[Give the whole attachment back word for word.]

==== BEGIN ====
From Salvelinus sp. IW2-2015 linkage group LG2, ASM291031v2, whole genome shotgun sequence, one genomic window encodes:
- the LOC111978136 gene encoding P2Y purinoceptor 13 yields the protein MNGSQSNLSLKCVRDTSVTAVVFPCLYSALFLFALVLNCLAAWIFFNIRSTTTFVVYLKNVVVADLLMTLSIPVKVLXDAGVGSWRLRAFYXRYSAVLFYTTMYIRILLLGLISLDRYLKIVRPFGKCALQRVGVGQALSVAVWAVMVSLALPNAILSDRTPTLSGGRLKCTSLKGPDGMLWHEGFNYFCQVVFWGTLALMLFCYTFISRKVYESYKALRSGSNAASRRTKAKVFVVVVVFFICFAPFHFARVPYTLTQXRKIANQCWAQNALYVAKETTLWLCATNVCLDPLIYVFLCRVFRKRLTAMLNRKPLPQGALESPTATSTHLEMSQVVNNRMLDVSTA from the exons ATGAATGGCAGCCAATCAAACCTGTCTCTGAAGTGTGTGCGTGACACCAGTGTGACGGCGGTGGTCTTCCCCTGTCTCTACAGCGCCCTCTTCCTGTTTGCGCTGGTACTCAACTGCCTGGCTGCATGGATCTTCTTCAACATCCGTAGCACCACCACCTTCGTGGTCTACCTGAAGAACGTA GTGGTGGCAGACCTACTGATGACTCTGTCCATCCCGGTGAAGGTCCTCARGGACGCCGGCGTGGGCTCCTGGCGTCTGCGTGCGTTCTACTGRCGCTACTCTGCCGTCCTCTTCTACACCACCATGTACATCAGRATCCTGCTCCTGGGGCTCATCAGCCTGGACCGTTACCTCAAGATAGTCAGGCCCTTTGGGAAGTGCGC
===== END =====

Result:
From Salvelinus sp. IW2-2015 linkage group LG2, ASM291031v2, whole genome shotgun sequence, one genomic window encodes:
- the LOC111978136 gene encoding P2Y purinoceptor 13 yields the protein MNGSQSNLSLKCVRDTSVTAVVFPCLYSALFLFALVLNCLAAWIFFNIRSTTTFVVYLKNVVVADLLMTLSIPVKVLXDAGVGSWRLRAFYXRYSAVLFYTTMYIRILLLGLISLDRYLKIVRPFGKCALQRVGVGQALSVAVWAVMVSLALPNAILSDRTPTLSGGRLKCTSLKGPDGMLWHEGFNYFCQVVFWGTLALMLFCYTFISRKVYESYKALRSGSNAASRRTKAKVFVVVVVFFICFAPFHFARVPYTLTQXRKIANQCWAQNALYVAKETTLWLCATNVCLDPLIYVFLCRVFRKRLTAMLNRKPLPQGALESPTATSTHLEMSQVVNNRMLDVSTA from the exons ATGAATGGCAGCCAATCAAACCTGTCTCTGAAGTGTGTGCGTGACACCAGTGTGACGGCGGTGGTCTTCCCCTGTCTCTACAGCGCCCTCTTCCTGTTTGCGCTGGTACTCAACTGCCTGGCTGCATGGATCTTCTTCAACATCCGTAGCACCACCACCTTCGTGGTCTACCTGAAGAACGTA GTGGTGGCAGACCTACTGATGACTCTGTCCATCCCGGTGAAGGTCCTCARGGACGCCGGCGTGGGCTCCTGGCGTCTGCGTGCGTTCTACTGRCGCTACTCTGCCGTCCTCTTCTACACCACCATGTACATCAGRATCCTGCTCCTGGGGCTCATCAGCCTGGACCGTTACCTCAAGATAGTCAGGCCCTTTGGGAAGTGCGC